Bewildering Stories

Stephen Marlowe, The Lighthouse at the End of the World

reviewed by Danielle L. Parker

The Lighthouse at the End of the World
Author: Stephen Marlowe
Publisher: Plume, October 1996
Hardcover: 0-525-94049-9
Paperback: 0-452-27556-3
Length: 324 pp.
Price: ≥ $1.98 US
It could be said that both Edgar Allen Poe and H. P. Lovecraft, masters of the modern American horror genre, died appropriately. Lovecraft, prey to monsters of dream as real to him as his own face, died as a disturbed recluse. Poe, inventor of detective and nightmare, expired in a stupor under mysterious circumstances in a Baltimore charity hospital. What happened to Poe in that missing week before he died? Things were apparently looking up for Poe. But in characteristic fashion, he never managed to grasp the golden ring. Marlowe’s novel, The Lighthouse at the End of the World, attempts to answer the question of that mysterious week. The result is both a historical imagining of Poe’s life, told in flashback, and a phantasmagorial riff on the themes of both his life and his fiction worthy of the subject’s own œuvre.

The story begins with its ending. Poe indulges in one last fatal drinking binge in a series of skuzzy Baltimore taverns. What happens to him in the course of that final self-destruction is fuzzy even to the narrator. It is 1849: congressional elections are going on. Out of the bar, Poe is recruited to do his patriotic and paid duty by voting according to orders. But elections in those days were often violent. Poe and his press-ganged fellow derelicts fall afoul of a political rival’s own gang. Poe is hit with a brickbat. That’s the closing event in his real world. All that remains is the hospital he dies in.

But the salient quote of the book is Poe’s own:

Is all that we see or seem
But a dream within a dream?

Poe begins to recall his life in flashback. There is his child-bride, his fourteen-year-old first cousin Virginia, who torments Poe with her prolonged and painful death by consumption. There are his vain struggles to earn a living, undercut both by his drinking and his fatally truthful acerbity to publisher, employer, and friend. He remembers the agonizing consumptive death of his brother Henry, almost a spiritual twin, who longed to write like his brother as Edgar longed to travel like the footloose sailor Henry. Lost opportunities, as inevitable as the inherited doom of the Ushers, haunt him throughout.

Yet interleaved throughout are Poe’s dreams. In his dreams, his beginnings are changed; his new beginnings beget new endings, and the universe disappears into and renews itself. The lighthouse of the title is an unfinished story that the historical Poe left which describes a writer who maroons himself two hundred miles from land in order to finish his manuscript. In his dream, a storm, as cataclysmic as the Fall of the House of Usher, casts the writer into the sea and swallows the lighthouse into the maelstrom. The manuscript so painfully completed is both lost and eventually re-found. The story within a story is the symbol of Poe’s universe of self-destruction and re-birth, of dream that resembles reality and reality that resembles dream.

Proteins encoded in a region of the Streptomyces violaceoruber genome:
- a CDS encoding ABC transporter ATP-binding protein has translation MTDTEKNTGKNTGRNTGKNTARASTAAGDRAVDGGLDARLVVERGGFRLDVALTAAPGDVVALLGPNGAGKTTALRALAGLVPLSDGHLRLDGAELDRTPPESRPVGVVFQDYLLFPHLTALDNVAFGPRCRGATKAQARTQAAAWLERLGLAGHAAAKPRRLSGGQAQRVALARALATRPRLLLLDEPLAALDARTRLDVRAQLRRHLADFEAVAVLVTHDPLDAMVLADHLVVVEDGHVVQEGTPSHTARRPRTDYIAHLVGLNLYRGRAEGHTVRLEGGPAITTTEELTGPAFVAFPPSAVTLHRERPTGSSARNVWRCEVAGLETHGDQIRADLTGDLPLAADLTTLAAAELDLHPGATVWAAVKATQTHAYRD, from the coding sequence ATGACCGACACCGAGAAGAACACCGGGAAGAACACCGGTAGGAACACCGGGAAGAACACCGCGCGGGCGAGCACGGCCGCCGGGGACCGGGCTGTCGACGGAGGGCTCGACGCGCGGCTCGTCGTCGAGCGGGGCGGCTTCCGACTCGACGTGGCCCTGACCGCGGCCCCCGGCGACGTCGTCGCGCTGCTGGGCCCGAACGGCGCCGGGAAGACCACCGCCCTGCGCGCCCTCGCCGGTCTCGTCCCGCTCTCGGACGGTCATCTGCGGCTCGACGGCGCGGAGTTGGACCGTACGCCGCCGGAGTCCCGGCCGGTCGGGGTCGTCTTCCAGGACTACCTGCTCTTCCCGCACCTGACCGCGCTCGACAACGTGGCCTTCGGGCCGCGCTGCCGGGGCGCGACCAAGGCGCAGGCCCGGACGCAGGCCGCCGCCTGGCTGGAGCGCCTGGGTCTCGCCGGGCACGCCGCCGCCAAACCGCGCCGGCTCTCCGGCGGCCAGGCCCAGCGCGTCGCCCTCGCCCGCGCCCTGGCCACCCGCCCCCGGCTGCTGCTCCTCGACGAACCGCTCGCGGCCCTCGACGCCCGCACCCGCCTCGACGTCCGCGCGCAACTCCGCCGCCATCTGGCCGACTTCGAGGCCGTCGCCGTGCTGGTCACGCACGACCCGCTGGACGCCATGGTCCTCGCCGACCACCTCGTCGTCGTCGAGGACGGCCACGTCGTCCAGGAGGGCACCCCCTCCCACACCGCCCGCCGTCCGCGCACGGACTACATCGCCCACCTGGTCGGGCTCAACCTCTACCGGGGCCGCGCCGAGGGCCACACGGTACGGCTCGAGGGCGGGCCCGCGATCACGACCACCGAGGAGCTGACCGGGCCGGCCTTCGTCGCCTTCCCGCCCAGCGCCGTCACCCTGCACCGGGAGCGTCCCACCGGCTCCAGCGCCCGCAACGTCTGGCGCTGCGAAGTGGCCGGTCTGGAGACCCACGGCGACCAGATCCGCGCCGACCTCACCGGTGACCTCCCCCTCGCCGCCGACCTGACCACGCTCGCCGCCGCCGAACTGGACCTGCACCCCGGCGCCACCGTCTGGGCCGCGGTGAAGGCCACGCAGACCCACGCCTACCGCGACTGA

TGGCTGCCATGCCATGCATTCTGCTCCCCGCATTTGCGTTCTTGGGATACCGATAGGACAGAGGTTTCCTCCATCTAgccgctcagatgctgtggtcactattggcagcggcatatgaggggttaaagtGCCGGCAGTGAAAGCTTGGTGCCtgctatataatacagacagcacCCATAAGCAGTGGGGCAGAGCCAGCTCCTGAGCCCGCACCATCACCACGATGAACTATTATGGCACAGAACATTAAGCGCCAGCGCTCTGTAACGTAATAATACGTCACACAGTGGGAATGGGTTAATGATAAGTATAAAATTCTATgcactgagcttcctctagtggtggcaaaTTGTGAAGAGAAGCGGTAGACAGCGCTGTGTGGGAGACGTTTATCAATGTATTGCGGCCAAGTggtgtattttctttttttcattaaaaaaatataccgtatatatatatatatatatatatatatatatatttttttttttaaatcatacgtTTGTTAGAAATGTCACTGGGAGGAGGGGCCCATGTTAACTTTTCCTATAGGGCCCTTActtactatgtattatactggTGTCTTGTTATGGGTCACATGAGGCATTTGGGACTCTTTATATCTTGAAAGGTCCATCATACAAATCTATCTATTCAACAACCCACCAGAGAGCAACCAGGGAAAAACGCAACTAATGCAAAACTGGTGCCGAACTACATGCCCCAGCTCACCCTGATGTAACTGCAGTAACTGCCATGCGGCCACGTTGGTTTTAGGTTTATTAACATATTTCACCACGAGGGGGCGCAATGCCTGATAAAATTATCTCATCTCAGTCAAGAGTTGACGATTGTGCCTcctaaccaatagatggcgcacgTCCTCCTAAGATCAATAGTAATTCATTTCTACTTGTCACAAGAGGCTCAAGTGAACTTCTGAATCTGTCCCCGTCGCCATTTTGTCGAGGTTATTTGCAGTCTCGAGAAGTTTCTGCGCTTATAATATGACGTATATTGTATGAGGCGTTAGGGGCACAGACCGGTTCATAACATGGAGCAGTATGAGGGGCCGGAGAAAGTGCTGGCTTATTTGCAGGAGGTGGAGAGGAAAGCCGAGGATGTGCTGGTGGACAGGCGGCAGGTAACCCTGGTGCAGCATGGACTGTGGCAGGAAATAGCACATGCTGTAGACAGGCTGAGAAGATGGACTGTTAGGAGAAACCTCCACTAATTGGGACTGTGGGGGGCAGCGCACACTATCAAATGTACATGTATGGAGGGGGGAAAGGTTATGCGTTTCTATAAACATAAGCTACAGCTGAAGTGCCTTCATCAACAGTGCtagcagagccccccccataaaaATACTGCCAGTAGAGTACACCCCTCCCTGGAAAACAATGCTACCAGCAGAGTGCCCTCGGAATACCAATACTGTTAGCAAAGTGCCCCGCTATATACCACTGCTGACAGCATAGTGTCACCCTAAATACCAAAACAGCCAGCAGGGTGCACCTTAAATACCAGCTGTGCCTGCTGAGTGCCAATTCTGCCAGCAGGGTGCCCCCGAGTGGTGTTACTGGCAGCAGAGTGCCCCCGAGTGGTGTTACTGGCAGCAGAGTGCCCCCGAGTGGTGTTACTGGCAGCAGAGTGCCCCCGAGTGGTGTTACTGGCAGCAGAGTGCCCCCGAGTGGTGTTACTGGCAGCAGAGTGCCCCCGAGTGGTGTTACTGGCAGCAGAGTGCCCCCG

The Lighthouse at the End of the World is not an easy book to read. Poe’s dreams, as he struggles to beget change in his dream-life, form multiple narratives within the story. In the dream, Poe finds himself in Paris, where he enlists his fictional detective, C. Auguste Dupin, to help him solve the disappearance of both his brother Henry and a strange artifact. In the dream of Paris, Poe writes a story, “How the Yaanak Lost Their God,” which is itself part fiction, part dream-reality. In that story Edgar and his brother destroy a cosmic idol worshipped by the Yaanak. Only a Shard, with the mysterious ability to alter natural laws, remains. The Yaanek, deprived of the god they praised, pray now for destruction, and in Poe’s dream world that destruction will arrive in the form of a fiery giant comet and a typical Poe cataclysm. Yet the comet is also part of the dream of his blighted wife Virginia, who longs in her doomed life for something to happen; the Shard by which the dream Poe saves his world is also an invention of his own imagination. Layer upon layer, Poe’s life, dreams, and the lives and dreams of others loop and circle and re-invent themselves.

The astonishingly inventive riffs on Poe’s themes of dream and reality worked best for me in the story. The least convincing part of the story for me was, oddly enough, the author’s historical Poe. This Poe is perhaps more assertive than he was in real life. Was the real-life Poe as physically truculent or as attractive to women as this fictional Poe? I suspect not. To me, one need only look at Poe’s images in the few photographs we have of him to suspect a more curtailed and tragic life. I see a broad white brow, evidence of his intellect and morbid imagination; compressed beneath that large forehead are delicate and sad features, evidence of his frailty. In this story, as is perhaps appropriate, the dream Poe with his desperate longing to save brother, wife, and the world he himself imagines into destruction is the more real.

Readers who are serious readers of metaphysical writing (Hesse, for example) should not miss this book. Poe wrote several kinds of stories: there are the nightmares and, wildly apposite, the relentlessly logical detective stories. Both kinds are represented well here. The merely casual reader may find the multiple narratives of the story confusing. But if you are a thoughtful Poe fan and can handle a story that will require you to really think, check it out. Enjoy!

Copyright © 2005 by Danielle L. Parker

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